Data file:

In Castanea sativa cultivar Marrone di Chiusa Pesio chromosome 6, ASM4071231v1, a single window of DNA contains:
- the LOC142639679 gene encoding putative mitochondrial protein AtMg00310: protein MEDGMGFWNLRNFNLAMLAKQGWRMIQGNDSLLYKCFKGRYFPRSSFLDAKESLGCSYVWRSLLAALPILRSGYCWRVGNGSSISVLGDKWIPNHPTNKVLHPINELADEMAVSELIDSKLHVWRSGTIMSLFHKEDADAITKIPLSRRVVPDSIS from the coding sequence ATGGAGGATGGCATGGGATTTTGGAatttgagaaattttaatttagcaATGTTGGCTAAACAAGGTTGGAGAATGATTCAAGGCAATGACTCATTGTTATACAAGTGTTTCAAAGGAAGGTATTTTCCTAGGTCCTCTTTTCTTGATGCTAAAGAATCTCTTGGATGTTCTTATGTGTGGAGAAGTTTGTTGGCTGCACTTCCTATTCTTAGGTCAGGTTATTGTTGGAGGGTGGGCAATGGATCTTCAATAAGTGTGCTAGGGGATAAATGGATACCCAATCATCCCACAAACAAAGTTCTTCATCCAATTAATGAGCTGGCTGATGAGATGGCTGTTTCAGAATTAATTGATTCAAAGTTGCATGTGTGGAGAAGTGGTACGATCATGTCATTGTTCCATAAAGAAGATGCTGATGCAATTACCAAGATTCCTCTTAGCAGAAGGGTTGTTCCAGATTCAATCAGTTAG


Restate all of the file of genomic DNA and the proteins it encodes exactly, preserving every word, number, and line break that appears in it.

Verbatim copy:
In Castanea sativa cultivar Marrone di Chiusa Pesio chromosome 6, ASM4071231v1, a single window of DNA contains:
- the LOC142639679 gene encoding putative mitochondrial protein AtMg00310: protein MEDGMGFWNLRNFNLAMLAKQGWRMIQGNDSLLYKCFKGRYFPRSSFLDAKESLGCSYVWRSLLAALPILRSGYCWRVGNGSSISVLGDKWIPNHPTNKVLHPINELADEMAVSELIDSKLHVWRSGTIMSLFHKEDADAITKIPLSRRVVPDSIS from the coding sequence ATGGAGGATGGCATGGGATTTTGGAatttgagaaattttaatttagcaATGTTGGCTAAACAAGGTTGGAGAATGATTCAAGGCAATGACTCATTGTTATACAAGTGTTTCAAAGGAAGGTATTTTCCTAGGTCCTCTTTTCTTGATGCTAAAGAATCTCTTGGATGTTCTTATGTGTGGAGAAGTTTGTTGGCTGCACTTCCTATTCTTAGGTCAGGTTATTGTTGGAGGGTGGGCAATGGATCTTCAATAAGTGTGCTAGGGGATAAATGGATACCCAATCATCCCACAAACAAAGTTCTTCATCCAATTAATGAGCTGGCTGATGAGATGGCTGTTTCAGAATTAATTGATTCAAAGTTGCATGTGTGGAGAAGTGGTACGATCATGTCATTGTTCCATAAAGAAGATGCTGATGCAATTACCAAGATTCCTCTTAGCAGAAGGGTTGTTCCAGATTCAATCAGTTAG